Truth and the camera

What is truth? I can’t pretend to answer this in its complex philosophical entirety, but I could try to talk about my memories of a walk at sunset. I did this walk alone. I did not meet anyone at all. I carried a camera. If I hadn’t used it, the only truth would be my memory of the walk. The core of that truth is that my mind was roiling when I started, and at peace when I finished. The truth of the images from my camera should then capture the events that changed my mind. It was the sunset and my attempt to capture that fading light. The deliberate concentration on a problem I could solve was what settled my mind.

The mind is very fickle, turbulent, strong, and obstinate. It is like the wind, impossible to control. … When all desires vanish in a state of thoughtfulness, when the inner self is satisfied within itself, then one is a master of a stable mind.

Dialogue between Arjuna and Krishna, Bhagwat Gita

If you had little time, you could be satisfied with the simplest part of the truth, that a walk during a nice sunset put my mind at rest. The featured image would be enough. Nice lake, wooded path, colourful sunset. Restful. But that story hides a further truth. The image did not appear by itself. I worked at it. First, by selecting a viewpoint: have I got enough of the water? No, move a few steps. Now? Yes. But the colours in the camera are not what I see. So I’ll have to recreate them in post-processing. The featured photo is both memory and process. That is a larger truth.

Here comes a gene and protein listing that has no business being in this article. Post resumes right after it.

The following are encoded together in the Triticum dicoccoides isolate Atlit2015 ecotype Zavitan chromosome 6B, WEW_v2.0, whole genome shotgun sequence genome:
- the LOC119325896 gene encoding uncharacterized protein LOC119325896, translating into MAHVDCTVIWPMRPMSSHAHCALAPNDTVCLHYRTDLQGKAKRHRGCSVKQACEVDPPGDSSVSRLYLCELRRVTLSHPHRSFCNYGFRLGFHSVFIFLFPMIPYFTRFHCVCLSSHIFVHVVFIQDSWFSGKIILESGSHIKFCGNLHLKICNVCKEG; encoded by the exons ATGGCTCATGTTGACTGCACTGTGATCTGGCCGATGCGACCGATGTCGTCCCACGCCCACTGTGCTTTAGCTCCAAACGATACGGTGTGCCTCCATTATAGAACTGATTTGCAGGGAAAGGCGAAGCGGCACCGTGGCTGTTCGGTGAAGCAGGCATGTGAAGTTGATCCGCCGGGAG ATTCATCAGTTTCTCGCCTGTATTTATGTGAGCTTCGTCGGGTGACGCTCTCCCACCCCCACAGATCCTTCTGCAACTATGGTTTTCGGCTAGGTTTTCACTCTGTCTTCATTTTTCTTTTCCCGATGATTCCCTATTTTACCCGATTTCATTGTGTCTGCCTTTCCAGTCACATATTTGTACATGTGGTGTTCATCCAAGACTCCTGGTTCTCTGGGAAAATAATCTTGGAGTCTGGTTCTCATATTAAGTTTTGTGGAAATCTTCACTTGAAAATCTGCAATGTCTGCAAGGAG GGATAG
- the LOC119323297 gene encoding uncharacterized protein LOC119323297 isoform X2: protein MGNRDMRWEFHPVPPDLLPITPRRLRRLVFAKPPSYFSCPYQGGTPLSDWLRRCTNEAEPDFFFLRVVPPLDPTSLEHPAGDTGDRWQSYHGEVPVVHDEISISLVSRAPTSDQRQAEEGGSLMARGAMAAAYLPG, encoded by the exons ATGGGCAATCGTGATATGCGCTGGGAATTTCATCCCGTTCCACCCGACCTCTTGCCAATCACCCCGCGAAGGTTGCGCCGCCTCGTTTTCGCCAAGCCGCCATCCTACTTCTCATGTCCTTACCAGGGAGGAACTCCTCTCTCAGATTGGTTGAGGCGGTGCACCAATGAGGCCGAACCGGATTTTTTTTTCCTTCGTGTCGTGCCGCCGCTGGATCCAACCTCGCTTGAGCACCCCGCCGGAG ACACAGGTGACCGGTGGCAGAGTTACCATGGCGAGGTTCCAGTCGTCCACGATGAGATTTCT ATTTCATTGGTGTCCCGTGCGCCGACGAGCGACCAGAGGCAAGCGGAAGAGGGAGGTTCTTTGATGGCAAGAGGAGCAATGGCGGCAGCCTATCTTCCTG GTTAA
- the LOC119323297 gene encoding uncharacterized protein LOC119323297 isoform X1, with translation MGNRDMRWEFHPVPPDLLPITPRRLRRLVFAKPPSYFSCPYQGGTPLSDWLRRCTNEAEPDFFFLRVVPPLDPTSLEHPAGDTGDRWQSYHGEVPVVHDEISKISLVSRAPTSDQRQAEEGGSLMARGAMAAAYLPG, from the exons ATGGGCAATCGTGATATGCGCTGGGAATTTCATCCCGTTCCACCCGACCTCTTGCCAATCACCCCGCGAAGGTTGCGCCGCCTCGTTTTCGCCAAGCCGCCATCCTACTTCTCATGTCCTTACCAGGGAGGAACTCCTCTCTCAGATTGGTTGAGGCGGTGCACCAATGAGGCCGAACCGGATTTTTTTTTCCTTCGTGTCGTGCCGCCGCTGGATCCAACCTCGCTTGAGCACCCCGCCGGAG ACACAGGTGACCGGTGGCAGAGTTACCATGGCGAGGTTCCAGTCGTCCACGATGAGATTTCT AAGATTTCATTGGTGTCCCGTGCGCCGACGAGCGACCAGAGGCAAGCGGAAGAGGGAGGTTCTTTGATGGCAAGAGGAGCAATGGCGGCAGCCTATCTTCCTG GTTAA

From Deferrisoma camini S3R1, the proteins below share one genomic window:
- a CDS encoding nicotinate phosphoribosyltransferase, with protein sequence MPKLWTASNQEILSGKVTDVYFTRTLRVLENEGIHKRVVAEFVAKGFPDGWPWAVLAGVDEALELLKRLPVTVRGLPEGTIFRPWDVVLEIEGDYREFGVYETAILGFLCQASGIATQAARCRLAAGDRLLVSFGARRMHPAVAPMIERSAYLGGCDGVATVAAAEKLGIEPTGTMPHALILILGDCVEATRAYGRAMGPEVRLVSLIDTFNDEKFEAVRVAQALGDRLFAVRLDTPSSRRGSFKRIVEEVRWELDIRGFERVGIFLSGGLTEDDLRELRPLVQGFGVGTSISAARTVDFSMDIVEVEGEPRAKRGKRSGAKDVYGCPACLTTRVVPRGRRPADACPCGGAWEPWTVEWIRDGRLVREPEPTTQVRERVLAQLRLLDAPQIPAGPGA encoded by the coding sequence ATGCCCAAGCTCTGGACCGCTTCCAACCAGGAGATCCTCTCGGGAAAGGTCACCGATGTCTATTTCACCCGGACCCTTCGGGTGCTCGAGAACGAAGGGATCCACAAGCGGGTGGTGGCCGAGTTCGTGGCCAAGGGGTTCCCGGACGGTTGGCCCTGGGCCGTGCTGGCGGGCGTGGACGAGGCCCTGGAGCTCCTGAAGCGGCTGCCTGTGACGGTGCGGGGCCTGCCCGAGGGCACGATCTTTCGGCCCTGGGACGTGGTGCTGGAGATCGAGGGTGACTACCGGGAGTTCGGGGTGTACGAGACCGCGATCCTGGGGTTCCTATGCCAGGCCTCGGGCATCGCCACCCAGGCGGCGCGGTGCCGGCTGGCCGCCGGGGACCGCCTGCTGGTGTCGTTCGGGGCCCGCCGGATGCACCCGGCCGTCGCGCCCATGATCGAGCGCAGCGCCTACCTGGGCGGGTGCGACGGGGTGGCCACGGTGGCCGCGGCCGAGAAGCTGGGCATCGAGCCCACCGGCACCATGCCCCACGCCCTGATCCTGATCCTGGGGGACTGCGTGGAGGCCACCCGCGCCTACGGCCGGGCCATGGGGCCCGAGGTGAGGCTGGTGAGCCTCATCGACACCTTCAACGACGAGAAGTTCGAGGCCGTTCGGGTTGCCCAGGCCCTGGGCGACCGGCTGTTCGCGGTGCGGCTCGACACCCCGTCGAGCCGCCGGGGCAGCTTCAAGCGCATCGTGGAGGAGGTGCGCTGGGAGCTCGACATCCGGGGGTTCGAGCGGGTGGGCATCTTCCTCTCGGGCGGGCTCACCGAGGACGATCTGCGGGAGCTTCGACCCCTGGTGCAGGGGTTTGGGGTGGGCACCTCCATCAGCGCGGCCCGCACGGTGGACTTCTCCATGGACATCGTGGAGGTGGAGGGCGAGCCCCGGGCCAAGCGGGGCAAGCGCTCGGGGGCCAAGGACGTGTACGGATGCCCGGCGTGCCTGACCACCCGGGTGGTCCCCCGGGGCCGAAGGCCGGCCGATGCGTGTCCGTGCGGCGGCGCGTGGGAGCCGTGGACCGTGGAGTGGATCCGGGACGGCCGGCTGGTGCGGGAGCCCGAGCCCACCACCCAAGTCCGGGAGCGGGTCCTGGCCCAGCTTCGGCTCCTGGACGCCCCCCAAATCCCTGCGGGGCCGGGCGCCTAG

Uncovering the image inside the shadows is hard. The inset in the image on the right shows what I could do quickly. Doing better than this might require a lot more time than I’m willing to spend.

But there is more to it, of course. The idea of capturing the reflection of the sunset in the lake came out of an idea which would not work. I took a photo of the fiery sky, the one which you see above. I meant to bring out the details from the darkness in software. That works often enough, but I realized that might not work here. So I would need the back up that you saw. I was right, and my earlier experiences taught me the necessity of the backup. I was completely immersed in the sunset I was participating in. So much so that I had dragged a part of my past into this sunset, forced the larger me to take part in that.

The truth that capturing what my eye saw required more than the software in the camera came a little earlier. As the sun set, the last lights fell on leaves high above me. My camera could not capture what I saw. If I zoomed into the leaves, the background became black. If I took a wider shot, then the dazzle of backlit leaves disappeared. So I decided to take the wider shot (the one on the right), then crop and edit it to get what I really saw (the shot on the left). The truth is the entirety of these photos: that it was concentration on what I saw, being in the moment, while being anchored in the continuity of myself that settled my mind.

But why was my mind unsettled to begin with? Because I had spent the golden hour of the day looking out on a brilliant landscape through the windows of a moving car. Separated from the world around me in this way, being able to connect only through random shots taken with my phone, I had been reduced to the role of an automaton. Was I merely a CCTV camera, programmed to record what came into view? A photograph is not just a record of what is in front of you, but a result of constant evaluation of many possibilities, discarding most, and capturing what is the truth in the mind’s eye. A photo requires a still mind in knowledge of itself, and a seeking towards an expression of that knowledge. That’s a zen truth, isn’t it?

Slow Fade